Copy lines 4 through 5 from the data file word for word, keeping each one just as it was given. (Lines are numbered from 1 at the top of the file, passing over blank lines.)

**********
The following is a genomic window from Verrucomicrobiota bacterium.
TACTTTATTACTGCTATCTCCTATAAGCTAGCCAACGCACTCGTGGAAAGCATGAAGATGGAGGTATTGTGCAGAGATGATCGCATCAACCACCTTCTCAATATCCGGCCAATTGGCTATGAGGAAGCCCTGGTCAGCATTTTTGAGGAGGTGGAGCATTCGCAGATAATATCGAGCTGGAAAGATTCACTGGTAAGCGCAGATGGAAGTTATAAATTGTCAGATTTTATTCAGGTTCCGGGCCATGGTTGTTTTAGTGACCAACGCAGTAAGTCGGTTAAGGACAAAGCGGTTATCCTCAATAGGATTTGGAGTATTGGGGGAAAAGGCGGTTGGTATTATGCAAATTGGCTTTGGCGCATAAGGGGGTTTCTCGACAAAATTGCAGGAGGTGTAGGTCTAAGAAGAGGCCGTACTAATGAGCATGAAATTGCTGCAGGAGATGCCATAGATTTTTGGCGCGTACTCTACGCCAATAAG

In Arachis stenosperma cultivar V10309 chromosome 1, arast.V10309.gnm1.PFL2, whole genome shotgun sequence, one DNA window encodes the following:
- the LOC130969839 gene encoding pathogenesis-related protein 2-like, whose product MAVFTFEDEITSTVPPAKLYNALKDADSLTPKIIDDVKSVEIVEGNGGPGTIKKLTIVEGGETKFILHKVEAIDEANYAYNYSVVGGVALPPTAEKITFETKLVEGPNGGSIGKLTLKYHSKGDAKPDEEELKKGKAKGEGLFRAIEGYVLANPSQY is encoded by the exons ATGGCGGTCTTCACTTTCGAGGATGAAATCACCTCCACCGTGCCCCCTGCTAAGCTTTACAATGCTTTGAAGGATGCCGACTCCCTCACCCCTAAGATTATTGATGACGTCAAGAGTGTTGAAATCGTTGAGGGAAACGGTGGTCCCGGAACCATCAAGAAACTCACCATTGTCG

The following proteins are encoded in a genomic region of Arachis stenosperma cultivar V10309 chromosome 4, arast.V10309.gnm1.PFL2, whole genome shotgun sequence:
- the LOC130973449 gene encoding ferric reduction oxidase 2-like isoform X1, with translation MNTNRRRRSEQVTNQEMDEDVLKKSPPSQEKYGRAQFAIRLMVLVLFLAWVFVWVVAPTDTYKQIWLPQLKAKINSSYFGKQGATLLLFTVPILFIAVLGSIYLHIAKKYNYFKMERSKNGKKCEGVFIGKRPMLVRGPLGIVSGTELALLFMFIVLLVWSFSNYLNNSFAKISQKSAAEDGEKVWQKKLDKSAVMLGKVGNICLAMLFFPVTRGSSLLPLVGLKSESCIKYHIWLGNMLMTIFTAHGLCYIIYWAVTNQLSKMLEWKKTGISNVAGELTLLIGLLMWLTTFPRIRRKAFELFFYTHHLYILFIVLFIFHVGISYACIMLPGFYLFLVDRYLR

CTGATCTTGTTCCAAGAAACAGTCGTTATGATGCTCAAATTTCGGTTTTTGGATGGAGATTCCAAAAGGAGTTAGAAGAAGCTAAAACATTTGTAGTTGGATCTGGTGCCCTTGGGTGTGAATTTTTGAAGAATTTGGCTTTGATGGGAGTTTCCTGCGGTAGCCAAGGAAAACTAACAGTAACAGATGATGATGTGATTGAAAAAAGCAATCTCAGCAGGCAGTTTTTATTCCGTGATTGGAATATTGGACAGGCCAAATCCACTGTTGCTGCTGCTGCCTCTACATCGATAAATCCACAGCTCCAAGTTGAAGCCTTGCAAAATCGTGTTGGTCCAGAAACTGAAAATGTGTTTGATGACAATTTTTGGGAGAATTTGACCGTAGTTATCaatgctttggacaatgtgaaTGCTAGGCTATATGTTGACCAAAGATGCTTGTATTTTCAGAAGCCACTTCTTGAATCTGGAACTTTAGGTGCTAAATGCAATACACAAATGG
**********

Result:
- the LOC130969839 gene encoding pathogenesis-related protein 2-like, whose product MAVFTFEDEITSTVPPAKLYNALKDADSLTPKIIDDVKSVEIVEGNGGPGTIKKLTIVEGGETKFILHKVEAIDEANYAYNYSVVGGVALPPTAEKITFETKLVEGPNGGSIGKLTLKYHSKGDAKPDEEELKKGKAKGEGLFRAIEGYVLANPSQY is encoded by the exons ATGGCGGTCTTCACTTTCGAGGATGAAATCACCTCCACCGTGCCCCCTGCTAAGCTTTACAATGCTTTGAAGGATGCCGACTCCCTCACCCCTAAGATTATTGATGACGTCAAGAGTGTTGAAATCGTTGAGGGAAACGGTGGTCCCGGAACCATCAAGAAACTCACCATTGTCG

The following proteins are encoded in a genomic region of Arachis stenosperma cultivar V10309 chromosome 4, arast.V10309.gnm1.PFL2, whole genome shotgun sequence: